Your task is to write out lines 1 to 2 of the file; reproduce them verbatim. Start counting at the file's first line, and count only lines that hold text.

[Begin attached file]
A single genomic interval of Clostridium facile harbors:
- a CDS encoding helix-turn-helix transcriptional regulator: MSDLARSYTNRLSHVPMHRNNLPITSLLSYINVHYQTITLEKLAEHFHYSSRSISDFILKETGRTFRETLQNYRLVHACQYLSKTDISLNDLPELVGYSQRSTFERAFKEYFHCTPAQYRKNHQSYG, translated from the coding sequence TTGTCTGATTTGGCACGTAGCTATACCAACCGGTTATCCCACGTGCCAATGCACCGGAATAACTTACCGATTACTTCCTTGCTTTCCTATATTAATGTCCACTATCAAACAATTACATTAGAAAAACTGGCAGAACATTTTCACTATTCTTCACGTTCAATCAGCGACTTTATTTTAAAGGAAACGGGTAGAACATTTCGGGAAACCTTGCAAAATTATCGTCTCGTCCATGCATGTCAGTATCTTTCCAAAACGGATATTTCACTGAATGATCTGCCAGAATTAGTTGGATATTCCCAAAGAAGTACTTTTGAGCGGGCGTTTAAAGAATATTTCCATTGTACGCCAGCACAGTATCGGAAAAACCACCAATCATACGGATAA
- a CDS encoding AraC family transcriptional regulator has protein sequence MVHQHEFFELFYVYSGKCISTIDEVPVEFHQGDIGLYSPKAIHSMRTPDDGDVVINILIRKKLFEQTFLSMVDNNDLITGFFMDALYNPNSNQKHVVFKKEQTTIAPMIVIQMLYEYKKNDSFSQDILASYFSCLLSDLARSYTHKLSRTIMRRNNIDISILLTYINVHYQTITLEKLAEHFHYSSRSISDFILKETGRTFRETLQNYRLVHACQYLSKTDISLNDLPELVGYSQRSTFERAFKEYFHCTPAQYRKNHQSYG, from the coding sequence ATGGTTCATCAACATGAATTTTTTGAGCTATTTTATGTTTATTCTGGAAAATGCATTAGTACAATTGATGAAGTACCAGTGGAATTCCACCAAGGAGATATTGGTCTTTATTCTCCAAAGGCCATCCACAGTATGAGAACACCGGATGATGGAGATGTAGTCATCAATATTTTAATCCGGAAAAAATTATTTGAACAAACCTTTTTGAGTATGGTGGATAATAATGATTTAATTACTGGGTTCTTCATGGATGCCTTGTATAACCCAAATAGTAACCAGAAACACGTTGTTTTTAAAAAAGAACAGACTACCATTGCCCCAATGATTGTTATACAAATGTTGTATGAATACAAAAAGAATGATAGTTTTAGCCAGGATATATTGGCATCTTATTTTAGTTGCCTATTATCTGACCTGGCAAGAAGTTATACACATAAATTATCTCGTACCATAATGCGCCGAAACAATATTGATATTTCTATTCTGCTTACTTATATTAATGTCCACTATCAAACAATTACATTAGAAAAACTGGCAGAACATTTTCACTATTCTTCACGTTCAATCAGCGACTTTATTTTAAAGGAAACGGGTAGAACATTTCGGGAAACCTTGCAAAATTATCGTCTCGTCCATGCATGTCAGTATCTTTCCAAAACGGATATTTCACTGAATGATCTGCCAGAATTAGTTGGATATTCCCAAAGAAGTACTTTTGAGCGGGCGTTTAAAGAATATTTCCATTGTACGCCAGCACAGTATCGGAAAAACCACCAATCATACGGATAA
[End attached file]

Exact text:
A single genomic interval of Clostridium facile harbors:
- a CDS encoding helix-turn-helix transcriptional regulator: MSDLARSYTNRLSHVPMHRNNLPITSLLSYINVHYQTITLEKLAEHFHYSSRSISDFILKETGRTFRETLQNYRLVHACQYLSKTDISLNDLPELVGYSQRSTFERAFKEYFHCTPAQYRKNHQSYG, translated from the coding sequence TTGTCTGATTTGGCACGTAGCTATACCAACCGGTTATCCCACGTGCCAATGCACCGGAATAACTTACCGATTACTTCCTTGCTTTCCTATATTAATGTCCACTATCAAACAATTACATTAGAAAAACTGGCAGAACATTTTCACTATTCTTCACGTTCAATCAGCGACTTTATTTTAAAGGAAACGGGTAGAACATTTCGGGAAACCTTGCAAAATTATCGTCTCGTCCATGCATGTCAGTATCTTTCCAAAACGGATATTTCACTGAATGATCTGCCAGAATTAGTTGGATATTCCCAAAGAAGTACTTTTGAGCGGGCGTTTAAAGAATATTTCCATTGTACGCCAGCACAGTATCGGAAAAACCACCAATCATACGGATAA